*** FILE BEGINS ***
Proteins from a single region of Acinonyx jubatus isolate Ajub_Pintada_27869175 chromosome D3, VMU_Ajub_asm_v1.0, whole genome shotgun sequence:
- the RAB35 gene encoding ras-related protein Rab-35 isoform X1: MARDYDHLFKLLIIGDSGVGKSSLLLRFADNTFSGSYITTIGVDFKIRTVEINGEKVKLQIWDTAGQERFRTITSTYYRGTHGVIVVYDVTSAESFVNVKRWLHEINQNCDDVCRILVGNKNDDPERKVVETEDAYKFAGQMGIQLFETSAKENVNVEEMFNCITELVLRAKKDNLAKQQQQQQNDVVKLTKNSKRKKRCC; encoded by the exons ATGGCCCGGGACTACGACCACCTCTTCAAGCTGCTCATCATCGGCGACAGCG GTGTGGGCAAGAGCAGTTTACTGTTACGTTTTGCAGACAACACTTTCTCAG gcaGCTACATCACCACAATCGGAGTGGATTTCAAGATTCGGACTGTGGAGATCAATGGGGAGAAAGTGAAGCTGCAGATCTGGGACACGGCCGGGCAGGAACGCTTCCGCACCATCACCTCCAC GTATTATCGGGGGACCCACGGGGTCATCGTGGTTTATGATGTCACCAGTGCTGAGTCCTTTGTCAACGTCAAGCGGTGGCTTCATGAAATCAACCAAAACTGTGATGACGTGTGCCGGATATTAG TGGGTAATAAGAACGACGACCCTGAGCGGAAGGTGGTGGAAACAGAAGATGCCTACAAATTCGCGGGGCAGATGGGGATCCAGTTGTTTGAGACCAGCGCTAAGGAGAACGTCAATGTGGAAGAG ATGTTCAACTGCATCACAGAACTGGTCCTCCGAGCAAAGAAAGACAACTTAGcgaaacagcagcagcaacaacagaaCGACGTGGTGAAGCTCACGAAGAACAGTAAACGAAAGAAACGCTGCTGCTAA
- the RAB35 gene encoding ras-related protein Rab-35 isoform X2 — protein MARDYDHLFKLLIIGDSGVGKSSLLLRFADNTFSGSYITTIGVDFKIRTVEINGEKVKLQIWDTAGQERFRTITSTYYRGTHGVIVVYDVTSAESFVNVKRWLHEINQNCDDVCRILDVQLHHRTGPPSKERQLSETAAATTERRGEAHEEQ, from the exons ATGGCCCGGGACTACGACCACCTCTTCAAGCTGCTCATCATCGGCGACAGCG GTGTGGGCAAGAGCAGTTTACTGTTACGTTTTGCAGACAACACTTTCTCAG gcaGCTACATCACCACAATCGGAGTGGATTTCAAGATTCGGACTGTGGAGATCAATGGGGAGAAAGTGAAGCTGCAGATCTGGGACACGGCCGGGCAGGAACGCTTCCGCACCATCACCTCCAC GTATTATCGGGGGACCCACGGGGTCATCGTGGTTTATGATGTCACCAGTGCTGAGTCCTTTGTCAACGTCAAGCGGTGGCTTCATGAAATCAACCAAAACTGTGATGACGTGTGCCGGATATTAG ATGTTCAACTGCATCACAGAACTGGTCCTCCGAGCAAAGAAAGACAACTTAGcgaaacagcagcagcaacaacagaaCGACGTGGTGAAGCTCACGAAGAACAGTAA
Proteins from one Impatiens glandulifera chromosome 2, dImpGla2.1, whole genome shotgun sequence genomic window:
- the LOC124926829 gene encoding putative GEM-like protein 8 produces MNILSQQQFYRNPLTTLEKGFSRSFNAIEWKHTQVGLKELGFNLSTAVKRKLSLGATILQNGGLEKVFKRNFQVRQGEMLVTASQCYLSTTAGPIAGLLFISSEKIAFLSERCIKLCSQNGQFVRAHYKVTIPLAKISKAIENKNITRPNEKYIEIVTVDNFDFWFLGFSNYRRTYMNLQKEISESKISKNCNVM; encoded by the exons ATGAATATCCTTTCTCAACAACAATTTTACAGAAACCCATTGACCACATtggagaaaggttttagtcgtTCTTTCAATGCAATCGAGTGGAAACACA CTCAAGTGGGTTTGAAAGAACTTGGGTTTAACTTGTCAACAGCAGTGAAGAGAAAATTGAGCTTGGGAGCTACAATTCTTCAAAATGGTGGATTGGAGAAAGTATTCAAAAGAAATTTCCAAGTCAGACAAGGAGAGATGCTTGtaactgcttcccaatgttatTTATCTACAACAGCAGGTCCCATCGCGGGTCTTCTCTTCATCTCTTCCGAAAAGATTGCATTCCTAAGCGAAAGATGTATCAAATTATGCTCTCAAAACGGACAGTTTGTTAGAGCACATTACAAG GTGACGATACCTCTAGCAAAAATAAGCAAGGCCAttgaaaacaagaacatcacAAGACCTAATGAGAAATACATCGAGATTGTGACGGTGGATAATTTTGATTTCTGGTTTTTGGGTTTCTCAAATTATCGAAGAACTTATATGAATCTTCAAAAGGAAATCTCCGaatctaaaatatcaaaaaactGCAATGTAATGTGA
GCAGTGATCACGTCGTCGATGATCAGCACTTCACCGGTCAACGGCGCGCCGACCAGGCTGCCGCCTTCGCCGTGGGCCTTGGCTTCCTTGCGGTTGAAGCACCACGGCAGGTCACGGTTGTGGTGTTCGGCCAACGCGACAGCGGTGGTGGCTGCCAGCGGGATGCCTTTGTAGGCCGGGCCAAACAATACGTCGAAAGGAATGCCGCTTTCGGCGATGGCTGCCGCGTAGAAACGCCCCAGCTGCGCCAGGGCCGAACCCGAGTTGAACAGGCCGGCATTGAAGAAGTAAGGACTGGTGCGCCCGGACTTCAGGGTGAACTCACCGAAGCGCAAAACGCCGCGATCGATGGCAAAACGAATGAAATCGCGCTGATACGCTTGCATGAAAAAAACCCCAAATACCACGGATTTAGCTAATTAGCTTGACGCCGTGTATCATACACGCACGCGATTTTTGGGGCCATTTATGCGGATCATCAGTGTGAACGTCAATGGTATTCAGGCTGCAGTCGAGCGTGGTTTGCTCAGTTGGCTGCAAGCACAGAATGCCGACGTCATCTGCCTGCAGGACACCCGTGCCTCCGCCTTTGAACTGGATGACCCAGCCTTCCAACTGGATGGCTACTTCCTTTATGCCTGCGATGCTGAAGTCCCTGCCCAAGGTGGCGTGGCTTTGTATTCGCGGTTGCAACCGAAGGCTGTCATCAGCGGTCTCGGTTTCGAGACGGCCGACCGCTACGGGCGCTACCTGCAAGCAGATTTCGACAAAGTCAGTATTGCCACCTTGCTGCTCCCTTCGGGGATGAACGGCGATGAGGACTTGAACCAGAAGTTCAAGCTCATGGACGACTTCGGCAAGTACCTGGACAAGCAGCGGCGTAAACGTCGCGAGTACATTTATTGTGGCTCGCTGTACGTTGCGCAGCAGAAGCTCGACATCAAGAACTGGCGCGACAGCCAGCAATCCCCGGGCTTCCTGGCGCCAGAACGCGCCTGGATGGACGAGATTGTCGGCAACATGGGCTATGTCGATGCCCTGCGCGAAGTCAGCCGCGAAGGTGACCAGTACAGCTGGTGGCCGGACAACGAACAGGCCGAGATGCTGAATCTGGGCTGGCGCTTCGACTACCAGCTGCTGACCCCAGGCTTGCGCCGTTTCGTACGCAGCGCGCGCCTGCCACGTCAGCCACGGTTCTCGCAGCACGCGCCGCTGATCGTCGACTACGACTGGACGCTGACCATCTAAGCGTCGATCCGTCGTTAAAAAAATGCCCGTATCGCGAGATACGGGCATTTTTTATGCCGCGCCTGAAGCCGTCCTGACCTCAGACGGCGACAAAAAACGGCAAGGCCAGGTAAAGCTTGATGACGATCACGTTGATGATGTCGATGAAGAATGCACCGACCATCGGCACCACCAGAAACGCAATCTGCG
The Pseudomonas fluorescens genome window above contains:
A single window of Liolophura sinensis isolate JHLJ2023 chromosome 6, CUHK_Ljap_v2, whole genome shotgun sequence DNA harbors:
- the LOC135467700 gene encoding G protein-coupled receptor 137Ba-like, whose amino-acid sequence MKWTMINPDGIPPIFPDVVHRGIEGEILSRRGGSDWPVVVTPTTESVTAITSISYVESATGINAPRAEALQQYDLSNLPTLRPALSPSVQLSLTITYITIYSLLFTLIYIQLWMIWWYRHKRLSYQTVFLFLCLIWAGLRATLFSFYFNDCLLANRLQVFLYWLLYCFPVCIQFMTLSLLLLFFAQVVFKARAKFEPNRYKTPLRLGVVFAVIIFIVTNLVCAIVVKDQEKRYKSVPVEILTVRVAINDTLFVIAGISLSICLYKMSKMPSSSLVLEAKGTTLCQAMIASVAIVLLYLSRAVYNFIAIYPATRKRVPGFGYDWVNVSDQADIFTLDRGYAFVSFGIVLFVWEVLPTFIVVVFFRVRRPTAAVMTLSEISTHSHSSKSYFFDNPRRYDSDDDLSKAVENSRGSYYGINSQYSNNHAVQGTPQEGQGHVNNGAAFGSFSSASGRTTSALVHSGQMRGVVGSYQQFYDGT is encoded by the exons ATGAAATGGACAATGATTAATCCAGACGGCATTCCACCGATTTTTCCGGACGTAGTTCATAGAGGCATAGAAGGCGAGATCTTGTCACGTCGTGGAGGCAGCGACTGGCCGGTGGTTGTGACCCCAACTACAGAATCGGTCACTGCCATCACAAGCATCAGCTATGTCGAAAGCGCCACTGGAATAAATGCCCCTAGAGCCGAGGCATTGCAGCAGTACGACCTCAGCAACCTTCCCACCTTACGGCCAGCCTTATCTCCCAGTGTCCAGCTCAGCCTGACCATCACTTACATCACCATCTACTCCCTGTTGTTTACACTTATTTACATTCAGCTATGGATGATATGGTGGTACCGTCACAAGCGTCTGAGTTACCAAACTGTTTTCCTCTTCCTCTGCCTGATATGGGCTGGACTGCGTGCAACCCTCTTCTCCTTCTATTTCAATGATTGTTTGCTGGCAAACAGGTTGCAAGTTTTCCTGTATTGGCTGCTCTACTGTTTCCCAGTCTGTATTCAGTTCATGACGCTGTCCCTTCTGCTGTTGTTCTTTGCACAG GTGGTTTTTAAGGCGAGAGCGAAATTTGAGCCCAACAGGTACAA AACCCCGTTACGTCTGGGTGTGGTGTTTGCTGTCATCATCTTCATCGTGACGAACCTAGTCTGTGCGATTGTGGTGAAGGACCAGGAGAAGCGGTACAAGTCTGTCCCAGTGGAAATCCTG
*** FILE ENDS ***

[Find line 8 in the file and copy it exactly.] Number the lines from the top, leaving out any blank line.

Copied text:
A single window of Liolophura sinensis isolate JHLJ2023 chromosome 6, CUHK_Ljap_v2, whole genome shotgun sequence DNA harbors: